Ian Jones, Miri, Malaysia (From Wales)
It's interesting that politics is one of the few jobs that requires no qualifications and is difficult to get any experience in, without being a politician. There's no other business in the world where that is allowable, so why is running the country the exception?
Charlie Stanhope, Sleaford, Lincs
The essential problem is the belief that "Senior Civil Servants can not be sacked". It is this dangerous nonsense which means the people actually responsible for the "Foreign Prisoner" problem go untouched. The minister has gone because as a politician he is accountable to us in this imperfect democracy. The senior civil servants of the Home Office who have failed to produce acceptable accounts for their massive budget get away with it all. They are part of a small select closed shop which actually run this country, swap the jobs among themselves and are completely untouchable by outsiders. While I agree they should not be sacked by politicians I believe they should be sackable by a Crown committee or by the Cabinet Secretary who is their boss.
This looks like a move to protect the prime minister, or perhaps to ensure he still gets his way. Out: go people with experience, understanding and valuable judgements of their own- like Jack Straw, who pronounced unwarranted military action against Iran "nuts" and "inconceivable". In: come those inexperienced in their new field who will be easier to control (Margaret Beckett) and people who a few short years ago were nobody, owe their all to Tony and will do whatever he says even if they do it badly (Hazel Blears)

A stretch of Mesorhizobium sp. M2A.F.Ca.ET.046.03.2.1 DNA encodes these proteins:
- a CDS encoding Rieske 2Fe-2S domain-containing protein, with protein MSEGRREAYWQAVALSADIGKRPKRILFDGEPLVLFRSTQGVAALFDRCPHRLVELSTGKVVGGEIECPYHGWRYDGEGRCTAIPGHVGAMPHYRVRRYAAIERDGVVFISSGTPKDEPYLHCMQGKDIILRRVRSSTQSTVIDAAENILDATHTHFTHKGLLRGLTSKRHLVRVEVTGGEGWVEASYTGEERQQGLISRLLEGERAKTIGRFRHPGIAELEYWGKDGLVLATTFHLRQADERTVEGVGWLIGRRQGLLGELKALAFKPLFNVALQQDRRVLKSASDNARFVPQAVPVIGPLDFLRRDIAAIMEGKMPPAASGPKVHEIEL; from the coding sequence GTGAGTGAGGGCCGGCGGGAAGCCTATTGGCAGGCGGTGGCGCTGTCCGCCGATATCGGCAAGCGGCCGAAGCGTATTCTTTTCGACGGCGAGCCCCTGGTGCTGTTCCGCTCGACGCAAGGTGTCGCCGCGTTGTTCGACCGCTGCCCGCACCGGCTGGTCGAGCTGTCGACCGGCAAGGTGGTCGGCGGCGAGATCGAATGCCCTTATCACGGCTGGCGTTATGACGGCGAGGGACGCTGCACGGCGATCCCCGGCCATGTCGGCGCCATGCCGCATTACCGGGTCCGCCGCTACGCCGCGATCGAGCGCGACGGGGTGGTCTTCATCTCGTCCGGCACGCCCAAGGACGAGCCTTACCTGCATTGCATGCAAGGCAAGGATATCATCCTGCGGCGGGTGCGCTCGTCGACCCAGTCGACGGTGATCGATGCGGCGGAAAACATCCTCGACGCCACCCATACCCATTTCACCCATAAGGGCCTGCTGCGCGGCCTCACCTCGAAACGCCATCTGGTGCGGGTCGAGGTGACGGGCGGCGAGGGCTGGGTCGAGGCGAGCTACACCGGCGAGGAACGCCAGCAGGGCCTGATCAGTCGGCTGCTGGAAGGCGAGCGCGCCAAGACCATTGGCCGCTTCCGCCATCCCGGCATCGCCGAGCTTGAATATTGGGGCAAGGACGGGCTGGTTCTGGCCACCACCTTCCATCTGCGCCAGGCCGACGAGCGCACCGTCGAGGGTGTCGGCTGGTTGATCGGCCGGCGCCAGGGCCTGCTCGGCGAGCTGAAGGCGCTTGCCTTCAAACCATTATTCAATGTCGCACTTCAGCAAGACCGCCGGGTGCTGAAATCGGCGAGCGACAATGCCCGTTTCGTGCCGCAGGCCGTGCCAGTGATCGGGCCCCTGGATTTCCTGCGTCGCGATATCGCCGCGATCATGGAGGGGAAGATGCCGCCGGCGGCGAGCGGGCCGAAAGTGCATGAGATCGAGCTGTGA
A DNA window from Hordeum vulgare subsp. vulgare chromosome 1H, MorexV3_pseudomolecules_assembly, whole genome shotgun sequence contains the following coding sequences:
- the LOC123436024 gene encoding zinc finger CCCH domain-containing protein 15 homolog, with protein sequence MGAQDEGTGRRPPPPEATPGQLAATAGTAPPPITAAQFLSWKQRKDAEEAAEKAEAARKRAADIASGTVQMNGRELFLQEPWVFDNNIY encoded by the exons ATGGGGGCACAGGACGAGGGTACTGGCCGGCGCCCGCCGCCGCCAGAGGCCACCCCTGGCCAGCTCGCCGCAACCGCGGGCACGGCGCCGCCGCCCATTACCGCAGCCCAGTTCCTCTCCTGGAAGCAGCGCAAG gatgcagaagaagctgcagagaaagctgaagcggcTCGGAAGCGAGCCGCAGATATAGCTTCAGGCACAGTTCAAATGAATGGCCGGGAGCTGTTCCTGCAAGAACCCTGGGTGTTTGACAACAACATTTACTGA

Tim Deegan, Langport, UK
Doesn't this constant rearranging of the cabinet suggest that ministers actually do very little of significance? If they really did contribute a great deal to their departments surely it would be impossible to move them around so often!
Harry, Cambridge, UK
Some people here appear to be labouring under two misapprehensions:
1) that it is necessary for the 'Chief Exec'; leader or whatever other term used, to be on intimate theoretical terms with the operation s/he is running. Does the Captain of a ship need to be the Chief Engineer and Head Chef as well? The prime requisite for a government minister is leadership - not a qualification in the work her/his dept does.
2) The vast, vast majority of 'large conglomerates' etc that some Blues supporters clearly drool over are run by Managers with zero specific business qualifications. Branson; Sugar etc etc.
Dave Ratchford, Nottingham UK
Your title should be 'Ministers: Experts or Prawns'. Most of them have less grey matter than your average crustacean, however.
The reshuffle we got this time isn't even what Blair had in mind the night before. Charles Clarke threw the plans into disarray by refusing whatever new job he was offered, and then Blair had to reshuffle his reshuffle on the fly.
For instance, Alan Johnson, now at Education, had experience as a junior minister there previously, but he was actually supposed to replace Patricia Hewitt at Health. We know this because the DTI website was saying on Friday morning that he'd gone to Health, somebody having rewritten the web pages based on advance information and not caught up with the last-minute change of plan.
Politicians ARE professionals. They are professional liars. They spend their whole public life doing it and are expert at it. Therefore to take on the responsibility of a Govt. Dept., about which they know nothing, and then start to talk with authority about that dept. they are doing what they know best - LYING! Welcome to the real world of politics.